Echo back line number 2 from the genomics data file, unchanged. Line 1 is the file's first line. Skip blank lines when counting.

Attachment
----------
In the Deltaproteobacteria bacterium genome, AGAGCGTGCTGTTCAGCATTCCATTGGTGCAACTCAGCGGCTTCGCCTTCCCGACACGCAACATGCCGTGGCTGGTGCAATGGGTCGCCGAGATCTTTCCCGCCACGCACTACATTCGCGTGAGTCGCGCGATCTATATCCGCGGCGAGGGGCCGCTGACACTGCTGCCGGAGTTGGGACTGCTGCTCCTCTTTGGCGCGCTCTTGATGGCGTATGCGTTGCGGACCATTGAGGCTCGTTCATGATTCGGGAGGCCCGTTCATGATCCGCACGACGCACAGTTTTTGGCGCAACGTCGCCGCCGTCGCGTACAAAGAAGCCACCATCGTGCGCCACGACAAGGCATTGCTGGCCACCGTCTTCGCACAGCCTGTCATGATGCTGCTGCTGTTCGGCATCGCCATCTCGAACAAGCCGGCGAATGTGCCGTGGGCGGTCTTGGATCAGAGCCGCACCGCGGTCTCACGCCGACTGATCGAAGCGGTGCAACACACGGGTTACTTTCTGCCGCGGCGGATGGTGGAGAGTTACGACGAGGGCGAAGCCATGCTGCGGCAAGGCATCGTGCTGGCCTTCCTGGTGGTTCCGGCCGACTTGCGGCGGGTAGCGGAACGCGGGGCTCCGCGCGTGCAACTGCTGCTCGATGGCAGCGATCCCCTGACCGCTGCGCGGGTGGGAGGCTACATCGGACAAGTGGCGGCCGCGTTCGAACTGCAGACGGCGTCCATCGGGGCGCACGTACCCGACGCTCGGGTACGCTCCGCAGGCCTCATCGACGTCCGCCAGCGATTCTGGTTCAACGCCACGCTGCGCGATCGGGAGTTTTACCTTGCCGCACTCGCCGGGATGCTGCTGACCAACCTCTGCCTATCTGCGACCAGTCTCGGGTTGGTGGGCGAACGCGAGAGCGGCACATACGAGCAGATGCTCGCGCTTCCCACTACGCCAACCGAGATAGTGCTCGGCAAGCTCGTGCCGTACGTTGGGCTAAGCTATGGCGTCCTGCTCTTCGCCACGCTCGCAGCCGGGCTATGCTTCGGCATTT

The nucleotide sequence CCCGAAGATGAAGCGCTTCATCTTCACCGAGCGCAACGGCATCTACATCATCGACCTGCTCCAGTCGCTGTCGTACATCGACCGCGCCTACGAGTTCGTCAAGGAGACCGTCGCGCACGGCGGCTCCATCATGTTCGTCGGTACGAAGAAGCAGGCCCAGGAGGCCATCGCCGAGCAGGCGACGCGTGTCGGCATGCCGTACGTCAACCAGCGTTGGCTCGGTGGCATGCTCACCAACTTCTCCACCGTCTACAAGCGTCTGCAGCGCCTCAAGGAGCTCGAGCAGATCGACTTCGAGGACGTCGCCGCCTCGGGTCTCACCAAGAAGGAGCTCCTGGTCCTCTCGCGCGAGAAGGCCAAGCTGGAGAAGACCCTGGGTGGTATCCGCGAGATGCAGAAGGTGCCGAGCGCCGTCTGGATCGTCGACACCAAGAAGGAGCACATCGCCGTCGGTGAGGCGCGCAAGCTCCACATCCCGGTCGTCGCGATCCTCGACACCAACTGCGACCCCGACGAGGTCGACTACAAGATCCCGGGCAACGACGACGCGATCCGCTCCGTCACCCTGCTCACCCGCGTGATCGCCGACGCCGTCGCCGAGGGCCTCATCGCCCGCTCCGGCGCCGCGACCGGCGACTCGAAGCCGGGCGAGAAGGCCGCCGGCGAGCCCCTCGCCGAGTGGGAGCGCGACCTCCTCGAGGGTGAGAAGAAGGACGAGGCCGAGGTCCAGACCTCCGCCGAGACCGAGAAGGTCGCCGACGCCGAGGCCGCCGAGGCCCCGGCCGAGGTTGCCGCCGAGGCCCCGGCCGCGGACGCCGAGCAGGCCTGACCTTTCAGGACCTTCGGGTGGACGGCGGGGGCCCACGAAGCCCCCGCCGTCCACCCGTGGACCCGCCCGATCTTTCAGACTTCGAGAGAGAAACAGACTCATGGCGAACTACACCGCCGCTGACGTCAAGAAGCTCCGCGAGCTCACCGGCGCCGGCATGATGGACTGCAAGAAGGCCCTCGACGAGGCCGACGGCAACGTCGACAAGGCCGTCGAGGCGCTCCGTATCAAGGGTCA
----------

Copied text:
The nucleotide sequence CCCGAAGATGAAGCGCTTCATCTTCACCGAGCGCAACGGCATCTACATCATCGACCTGCTCCAGTCGCTGTCGTACATCGACCGCGCCTACGAGTTCGTCAAGGAGACCGTCGCGCACGGCGGCTCCATCATGTTCGTCGGTACGAAGAAGCAGGCCCAGGAGGCCATCGCCGAGCAGGCGACGCGTGTCGGCATGCCGTACGTCAACCAGCGTTGGCTCGGTGGCATGCTCACCAACTTCTCCACCGTCTACAAGCGTCTGCAGCGCCTCAAGGAGCTCGAGCAGATCGACTTCGAGGACGTCGCCGCCTCGGGTCTCACCAAGAAGGAGCTCCTGGTCCTCTCGCGCGAGAAGGCCAAGCTGGAGAAGACCCTGGGTGGTATCCGCGAGATGCAGAAGGTGCCGAGCGCCGTCTGGATCGTCGACACCAAGAAGGAGCACATCGCCGTCGGTGAGGCGCGCAAGCTCCACATCCCGGTCGTCGCGATCCTCGACACCAACTGCGACCCCGACGAGGTCGACTACAAGATCCCGGGCAACGACGACGCGATCCGCTCCGTCACCCTGCTCACCCGCGTGATCGCCGACGCCGTCGCCGAGGGCCTCATCGCCCGCTCCGGCGCCGCGACCGGCGACTCGAAGCCGGGCGAGAAGGCCGCCGGCGAGCCCCTCGCCGAGTGGGAGCGCGACCTCCTCGAGGGTGAGAAGAAGGACGAGGCCGAGGTCCAGACCTCCGCCGAGACCGAGAAGGTCGCCGACGCCGAGGCCGCCGAGGCCCCGGCCGAGGTTGCCGCCGAGGCCCCGGCCGCGGACGCCGAGCAGGCCTGACCTTTCAGGACCTTCGGGTGGACGGCGGGGGCCCACGAAGCCCCCGCCGTCCACCCGTGGACCCGCCCGATCTTTCAGACTTCGAGAGAGAAACAGACTCATGGCGAACTACACCGCCGCTGACGTCAAGAAGCTCCGCGAGCTCACCGGCGCCGGCATGATGGACTGCAAGAAGGCCCTCGACGAGGCCGACGGCAACGTCGACAAGGCCGTCGAGGCGCTCCGTATCAAGGGTCA